This is not, as most people assume, the Clifton Suspension Bridge, but the ancient bridge crossing the Avon – now the Floating Harbour – in the centre of Bristol.
This is from The Annals of Bristol by John Latimer:
William Vick, wine merchant of Queen Square, died 3 January 1754. His will included several gifts, with the residuary estate going to his sister Rebecca and Roger Watts, after leaving £1,000 to the Merchant Venturers, the major force in the city after the corporation, to invest and when this sum reached £10,000 it was to be used to build a single span stone bridge across the Avon from Clifton Down to the opposite side, and to be free of tolls. If this was impracticable, the money was to be transferred to the corporation, with £4,000 to young clothworkers of Minchinhampton [suggesting this is where Vick came from] or Bristol, with the remainder to found a Magdalene hospital, a ‘useful and much needed’ charity.
“The terms aroused as much amusement as surprise, and witless gibes at the old wine merchant’s morality have been re-echoed on in our time. ”
This is one of the oddest incidents in the city, as Britain did not have the technology to build large span bridges at the time, and all bridges were still being made of wood and/or stone. The Bridge at Pontyprydd built about the time of Vick’s death, was a single span, but fell down twice before the present one survived. It was a fraction of the size that would be needed to span the spectacular Avon Gorge. It was not until well into the 19th century that the genius that was Brunel, together with other engineers such as Telford were able to make such large bridges, but with steel suspension bridges.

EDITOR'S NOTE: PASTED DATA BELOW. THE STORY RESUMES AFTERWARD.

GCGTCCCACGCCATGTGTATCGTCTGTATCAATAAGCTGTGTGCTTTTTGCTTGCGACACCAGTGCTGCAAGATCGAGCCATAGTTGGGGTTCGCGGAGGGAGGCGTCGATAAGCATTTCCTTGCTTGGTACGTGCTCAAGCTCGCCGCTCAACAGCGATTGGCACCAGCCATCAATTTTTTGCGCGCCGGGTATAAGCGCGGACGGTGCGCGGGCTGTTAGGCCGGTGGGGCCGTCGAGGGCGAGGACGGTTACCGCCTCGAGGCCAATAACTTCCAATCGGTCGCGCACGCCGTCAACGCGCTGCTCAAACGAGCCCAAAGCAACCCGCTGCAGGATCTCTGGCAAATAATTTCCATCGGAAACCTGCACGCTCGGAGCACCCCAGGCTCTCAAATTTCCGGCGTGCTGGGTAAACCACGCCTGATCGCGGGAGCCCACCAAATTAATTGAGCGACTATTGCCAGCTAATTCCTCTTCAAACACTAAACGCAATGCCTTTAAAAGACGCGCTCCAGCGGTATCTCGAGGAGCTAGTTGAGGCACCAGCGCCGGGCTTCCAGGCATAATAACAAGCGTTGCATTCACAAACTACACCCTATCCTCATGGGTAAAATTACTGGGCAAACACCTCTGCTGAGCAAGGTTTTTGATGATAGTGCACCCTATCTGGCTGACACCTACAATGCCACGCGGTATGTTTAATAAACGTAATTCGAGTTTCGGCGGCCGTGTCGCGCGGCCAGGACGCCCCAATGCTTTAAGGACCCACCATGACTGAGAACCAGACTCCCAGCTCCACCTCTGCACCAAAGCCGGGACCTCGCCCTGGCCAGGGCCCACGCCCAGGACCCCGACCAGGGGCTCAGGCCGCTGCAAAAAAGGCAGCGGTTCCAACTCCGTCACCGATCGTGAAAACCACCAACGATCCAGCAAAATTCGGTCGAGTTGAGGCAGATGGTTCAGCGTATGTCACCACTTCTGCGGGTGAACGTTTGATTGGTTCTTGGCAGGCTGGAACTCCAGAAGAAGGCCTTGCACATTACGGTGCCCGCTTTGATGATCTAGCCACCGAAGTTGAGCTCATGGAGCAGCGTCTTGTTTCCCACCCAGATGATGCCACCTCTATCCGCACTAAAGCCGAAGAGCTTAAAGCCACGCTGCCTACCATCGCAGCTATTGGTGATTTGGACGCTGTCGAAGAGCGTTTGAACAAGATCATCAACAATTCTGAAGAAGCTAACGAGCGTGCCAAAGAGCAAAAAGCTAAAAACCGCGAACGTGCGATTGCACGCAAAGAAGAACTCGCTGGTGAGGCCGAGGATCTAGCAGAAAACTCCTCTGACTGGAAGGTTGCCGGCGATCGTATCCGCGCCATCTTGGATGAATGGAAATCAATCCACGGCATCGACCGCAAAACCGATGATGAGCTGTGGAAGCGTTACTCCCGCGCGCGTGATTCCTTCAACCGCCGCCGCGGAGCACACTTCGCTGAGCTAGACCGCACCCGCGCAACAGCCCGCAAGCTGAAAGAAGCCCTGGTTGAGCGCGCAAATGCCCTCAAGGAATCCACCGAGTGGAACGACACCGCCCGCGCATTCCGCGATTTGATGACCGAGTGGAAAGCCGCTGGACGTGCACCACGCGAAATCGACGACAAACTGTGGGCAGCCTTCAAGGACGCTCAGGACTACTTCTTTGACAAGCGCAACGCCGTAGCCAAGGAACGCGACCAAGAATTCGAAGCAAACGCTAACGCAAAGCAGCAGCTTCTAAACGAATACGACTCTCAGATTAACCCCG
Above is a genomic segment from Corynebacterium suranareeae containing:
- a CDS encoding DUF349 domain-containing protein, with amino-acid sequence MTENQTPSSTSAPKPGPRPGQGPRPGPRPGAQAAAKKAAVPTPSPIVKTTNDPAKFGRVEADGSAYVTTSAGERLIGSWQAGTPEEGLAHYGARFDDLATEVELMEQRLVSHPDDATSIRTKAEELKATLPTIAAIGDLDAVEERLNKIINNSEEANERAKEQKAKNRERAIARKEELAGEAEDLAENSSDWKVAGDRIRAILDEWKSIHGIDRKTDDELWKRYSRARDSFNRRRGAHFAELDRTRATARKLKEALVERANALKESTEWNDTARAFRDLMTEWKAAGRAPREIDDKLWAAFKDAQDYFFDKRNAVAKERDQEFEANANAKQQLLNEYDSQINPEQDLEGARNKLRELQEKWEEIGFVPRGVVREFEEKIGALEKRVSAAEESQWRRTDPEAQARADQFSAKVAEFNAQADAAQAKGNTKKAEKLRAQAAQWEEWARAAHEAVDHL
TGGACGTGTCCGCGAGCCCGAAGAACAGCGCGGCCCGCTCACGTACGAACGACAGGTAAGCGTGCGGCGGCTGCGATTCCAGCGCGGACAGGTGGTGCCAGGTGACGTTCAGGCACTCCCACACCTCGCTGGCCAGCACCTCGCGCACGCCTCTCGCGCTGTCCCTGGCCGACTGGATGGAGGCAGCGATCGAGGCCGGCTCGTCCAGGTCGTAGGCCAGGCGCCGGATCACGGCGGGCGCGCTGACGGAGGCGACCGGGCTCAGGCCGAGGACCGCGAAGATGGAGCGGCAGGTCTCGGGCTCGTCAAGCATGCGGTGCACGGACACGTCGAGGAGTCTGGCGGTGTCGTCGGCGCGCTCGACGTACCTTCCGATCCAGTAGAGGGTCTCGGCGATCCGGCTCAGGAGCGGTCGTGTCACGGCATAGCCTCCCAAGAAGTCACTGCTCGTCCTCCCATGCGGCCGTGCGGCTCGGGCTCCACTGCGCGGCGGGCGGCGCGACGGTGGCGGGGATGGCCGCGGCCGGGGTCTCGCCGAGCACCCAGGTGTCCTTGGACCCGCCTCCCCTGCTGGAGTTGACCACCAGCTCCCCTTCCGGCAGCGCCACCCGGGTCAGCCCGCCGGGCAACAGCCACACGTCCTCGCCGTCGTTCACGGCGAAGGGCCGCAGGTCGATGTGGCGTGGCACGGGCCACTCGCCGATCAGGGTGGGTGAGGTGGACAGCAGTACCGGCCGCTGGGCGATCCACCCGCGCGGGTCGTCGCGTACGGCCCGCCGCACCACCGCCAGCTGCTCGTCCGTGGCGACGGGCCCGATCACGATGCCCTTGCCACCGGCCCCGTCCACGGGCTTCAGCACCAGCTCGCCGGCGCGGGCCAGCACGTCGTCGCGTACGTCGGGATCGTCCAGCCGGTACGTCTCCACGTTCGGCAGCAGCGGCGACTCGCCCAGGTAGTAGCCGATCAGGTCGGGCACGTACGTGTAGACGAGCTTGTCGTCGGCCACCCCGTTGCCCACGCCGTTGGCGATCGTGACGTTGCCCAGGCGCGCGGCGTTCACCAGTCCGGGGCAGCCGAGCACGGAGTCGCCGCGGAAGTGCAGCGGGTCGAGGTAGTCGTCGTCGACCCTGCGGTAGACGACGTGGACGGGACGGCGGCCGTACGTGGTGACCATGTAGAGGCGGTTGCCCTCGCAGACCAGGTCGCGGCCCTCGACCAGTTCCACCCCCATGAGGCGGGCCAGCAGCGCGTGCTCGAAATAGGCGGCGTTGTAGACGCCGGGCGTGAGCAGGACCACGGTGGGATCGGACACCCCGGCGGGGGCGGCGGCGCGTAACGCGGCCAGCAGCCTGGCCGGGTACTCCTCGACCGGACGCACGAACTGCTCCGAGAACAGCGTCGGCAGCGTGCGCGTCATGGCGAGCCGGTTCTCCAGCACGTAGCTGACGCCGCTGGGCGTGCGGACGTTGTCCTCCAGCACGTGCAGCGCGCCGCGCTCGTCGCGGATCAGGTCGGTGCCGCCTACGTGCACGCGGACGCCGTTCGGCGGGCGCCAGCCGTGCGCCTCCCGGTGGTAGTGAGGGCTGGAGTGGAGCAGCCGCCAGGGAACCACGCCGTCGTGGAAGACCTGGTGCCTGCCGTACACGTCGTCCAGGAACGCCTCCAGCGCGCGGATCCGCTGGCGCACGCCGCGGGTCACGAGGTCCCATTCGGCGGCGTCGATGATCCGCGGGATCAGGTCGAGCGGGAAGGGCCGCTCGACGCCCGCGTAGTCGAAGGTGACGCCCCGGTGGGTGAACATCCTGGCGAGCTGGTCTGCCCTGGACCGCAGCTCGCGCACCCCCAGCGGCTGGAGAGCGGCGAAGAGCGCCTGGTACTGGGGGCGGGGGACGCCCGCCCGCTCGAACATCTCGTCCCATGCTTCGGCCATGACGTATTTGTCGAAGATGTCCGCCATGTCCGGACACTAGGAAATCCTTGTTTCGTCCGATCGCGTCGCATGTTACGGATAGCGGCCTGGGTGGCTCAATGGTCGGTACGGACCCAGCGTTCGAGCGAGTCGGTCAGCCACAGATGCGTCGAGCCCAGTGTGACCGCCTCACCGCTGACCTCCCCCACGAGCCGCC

So, what was Vick thinking? The simple answer is, we can never know, but he could have been mad/senile as the wits suggested, or he might have been a great dreamer.
Another possibility is that his real intention was to fund a home for single mums, a charity that was popular in London and other major cities, but in Bristol it was assumed that only those who got the girls in the family way were the donors, so rather than an act of generosity it was seen as an act of guilt. So, did Vick propose an impossible structure in order to cover his real intention, to help single mums?
The amazing story of the building of Bristol Bridge can be found in my book Death and the Bridge:
Or on kindle, Civil Engineering and Civic Apathy:
and the story of Bristol Bridge builder, James Bridges Father Henry and his amazing musical/astronomical clock: The Big world f Mr Bridges’ Microcosm: